as reported in TechCrunch Technorati Founder Dave Sifry Takes On Travel Guide Industry with Offbeat Guides launching in private beta tomorrow.
Here’s who could easily offer this – or maybe are potential partners – the many destination marketing organizations and CVBs. They all sit on a ton of relevant data that is available for free on their websites but could be accessed and aggregated by Offbeat.
Another group of providers are the major online travel agencies, if they weren’t so focused on their old commission based business model and started to really innovate with a focus on customer added value, which this clearly is. Potential partners in addition to TripIt are Uptake and VibeAgent.
I like the basic idea. It’s questionable how large a market exists at the price point this is offered. Remains to be seen. As I’ve stated many times in this space before, there should be more integration among various web 2.0 based services for the online travelers and not just more and more individual efforts offering bits and pieces which don’t really improve the shopping experience of travel services.Read Full Post | Make a Comment ( None so far )
is a new micro-site by VisitBritain that presents the UK in a fresh new and, in my opinion, effective way to potential visitors. Not only is the tag line “different” but an appropriate word play on the British who are often known as individuals with character. To let the hosts talk about the places they live, the things they like around their town or region gives a destination a human face and also credibility that goes beyond the usual and no longer accepted marketing speak still used on too many sites.
I find the site well designed, crisp, uncluttered and easy to use. It combines map features well with the commentary so you know where these people live. Another cool feature is the “What’s on top of British minds today?” Again, a way to let visitors know what’s “in with the locals”.
I have written about a similar approach by Tourism BC and Oregon Tourism a few months ago but this is the first site I’m aware of that is entirely focused on this approach. I can imagine more will follow.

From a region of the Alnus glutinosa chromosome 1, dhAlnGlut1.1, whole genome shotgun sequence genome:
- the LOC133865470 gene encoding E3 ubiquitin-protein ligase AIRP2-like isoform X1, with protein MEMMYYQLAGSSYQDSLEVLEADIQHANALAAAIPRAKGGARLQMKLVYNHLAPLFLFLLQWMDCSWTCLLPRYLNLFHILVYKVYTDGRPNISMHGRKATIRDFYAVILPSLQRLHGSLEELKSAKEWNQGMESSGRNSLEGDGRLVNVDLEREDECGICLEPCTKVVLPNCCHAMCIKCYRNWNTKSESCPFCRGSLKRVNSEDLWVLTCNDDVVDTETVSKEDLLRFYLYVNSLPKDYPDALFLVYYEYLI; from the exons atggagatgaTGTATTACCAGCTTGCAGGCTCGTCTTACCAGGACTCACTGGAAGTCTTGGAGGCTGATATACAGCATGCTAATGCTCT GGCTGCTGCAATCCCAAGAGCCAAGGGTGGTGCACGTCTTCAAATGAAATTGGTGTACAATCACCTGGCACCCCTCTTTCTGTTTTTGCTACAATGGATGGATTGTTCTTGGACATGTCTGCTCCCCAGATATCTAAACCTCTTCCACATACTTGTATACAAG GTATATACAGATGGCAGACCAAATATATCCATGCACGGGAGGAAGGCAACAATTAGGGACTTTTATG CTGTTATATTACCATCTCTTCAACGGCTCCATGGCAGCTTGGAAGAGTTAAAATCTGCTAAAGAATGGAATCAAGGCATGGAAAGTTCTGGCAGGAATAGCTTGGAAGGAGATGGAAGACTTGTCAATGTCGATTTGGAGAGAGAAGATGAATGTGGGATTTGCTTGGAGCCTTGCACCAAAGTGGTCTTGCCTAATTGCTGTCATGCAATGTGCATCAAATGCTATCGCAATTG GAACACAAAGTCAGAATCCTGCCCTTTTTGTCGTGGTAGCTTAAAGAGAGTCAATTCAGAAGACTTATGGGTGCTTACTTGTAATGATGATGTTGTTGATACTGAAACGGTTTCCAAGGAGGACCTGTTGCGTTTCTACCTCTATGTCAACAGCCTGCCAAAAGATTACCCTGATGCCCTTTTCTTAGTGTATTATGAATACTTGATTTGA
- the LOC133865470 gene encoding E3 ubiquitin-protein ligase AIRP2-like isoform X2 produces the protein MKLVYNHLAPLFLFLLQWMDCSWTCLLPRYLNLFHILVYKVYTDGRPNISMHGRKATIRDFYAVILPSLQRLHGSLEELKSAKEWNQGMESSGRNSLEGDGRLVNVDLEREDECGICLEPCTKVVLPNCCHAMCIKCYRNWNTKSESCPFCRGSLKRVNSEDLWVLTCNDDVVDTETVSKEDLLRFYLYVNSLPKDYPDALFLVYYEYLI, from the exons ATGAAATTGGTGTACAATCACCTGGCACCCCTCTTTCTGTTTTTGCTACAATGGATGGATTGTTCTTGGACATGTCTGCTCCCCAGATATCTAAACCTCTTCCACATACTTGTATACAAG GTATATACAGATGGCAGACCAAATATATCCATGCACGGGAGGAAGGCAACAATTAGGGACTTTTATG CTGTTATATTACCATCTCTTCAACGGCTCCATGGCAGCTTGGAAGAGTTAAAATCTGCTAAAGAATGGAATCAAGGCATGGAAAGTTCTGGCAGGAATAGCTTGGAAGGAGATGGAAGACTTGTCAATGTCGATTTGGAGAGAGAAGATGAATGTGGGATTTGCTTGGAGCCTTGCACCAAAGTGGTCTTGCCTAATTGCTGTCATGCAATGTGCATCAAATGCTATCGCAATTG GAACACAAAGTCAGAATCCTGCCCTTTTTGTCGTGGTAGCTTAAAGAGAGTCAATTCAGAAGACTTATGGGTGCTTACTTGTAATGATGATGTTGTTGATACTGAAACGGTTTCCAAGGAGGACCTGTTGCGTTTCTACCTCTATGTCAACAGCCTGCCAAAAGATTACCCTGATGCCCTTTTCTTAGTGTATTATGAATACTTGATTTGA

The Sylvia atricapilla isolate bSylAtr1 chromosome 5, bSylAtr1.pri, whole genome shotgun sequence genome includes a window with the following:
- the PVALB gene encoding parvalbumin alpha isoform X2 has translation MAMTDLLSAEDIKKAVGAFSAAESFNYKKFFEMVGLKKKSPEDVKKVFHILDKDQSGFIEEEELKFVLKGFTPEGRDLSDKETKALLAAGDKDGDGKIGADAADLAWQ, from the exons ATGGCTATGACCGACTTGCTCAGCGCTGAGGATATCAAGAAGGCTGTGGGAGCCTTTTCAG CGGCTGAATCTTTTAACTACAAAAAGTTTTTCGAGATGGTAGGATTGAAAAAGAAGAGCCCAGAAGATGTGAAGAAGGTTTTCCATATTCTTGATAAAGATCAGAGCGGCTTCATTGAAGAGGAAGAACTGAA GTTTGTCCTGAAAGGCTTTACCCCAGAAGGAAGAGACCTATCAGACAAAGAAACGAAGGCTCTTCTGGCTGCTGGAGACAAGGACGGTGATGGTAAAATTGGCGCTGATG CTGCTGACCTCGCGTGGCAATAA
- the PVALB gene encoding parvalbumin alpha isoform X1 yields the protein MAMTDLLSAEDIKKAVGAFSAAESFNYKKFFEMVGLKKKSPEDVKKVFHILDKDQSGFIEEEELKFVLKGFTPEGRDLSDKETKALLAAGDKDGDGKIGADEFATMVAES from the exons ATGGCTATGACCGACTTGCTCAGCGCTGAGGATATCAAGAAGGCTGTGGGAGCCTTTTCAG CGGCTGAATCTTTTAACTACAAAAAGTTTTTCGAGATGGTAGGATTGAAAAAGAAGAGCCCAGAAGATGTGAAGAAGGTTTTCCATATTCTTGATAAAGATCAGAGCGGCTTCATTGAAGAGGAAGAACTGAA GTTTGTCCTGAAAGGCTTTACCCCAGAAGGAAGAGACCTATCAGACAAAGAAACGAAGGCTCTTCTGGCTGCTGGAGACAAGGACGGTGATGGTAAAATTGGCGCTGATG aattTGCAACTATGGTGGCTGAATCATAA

This award winning case study of a campaign to build viral buzz on MarketingSherpa caught my attention as not too many are from the travel industry. It explains in detail how Germanwings used web 2.0 tools to involve their audience with their brand while at the same time grow their database of new customers. A key element of the campaign was a specific micro-site. This is what I have proposed a number of years ago to DMOs to build rather than drive traffic to their main website where interaction is limited. The added benefit is that such a site can be deployed more quickly and in many cases reused, at least in part, for future similar campaigns at lower cost.
The results are an indicator of how well this campaign was received with a 26% open rate. 7.2% click-through, 45,000 profiles and 15,000 groups created. In addition their 1.4 million email list grew by 0.5%. What’s equally positive is the 9.5 minutes people spent on the micro-site, longer than the average time spent per visitor on their mainsite. Looks to me like a well deserved award winner and a model that DMOs should emulate in their own campaigns, especially those that integrate off- and online elements, where a micro-site would be best suited as the core fulfillment mechanism.Read Full Post | Make a Comment ( 2 so far )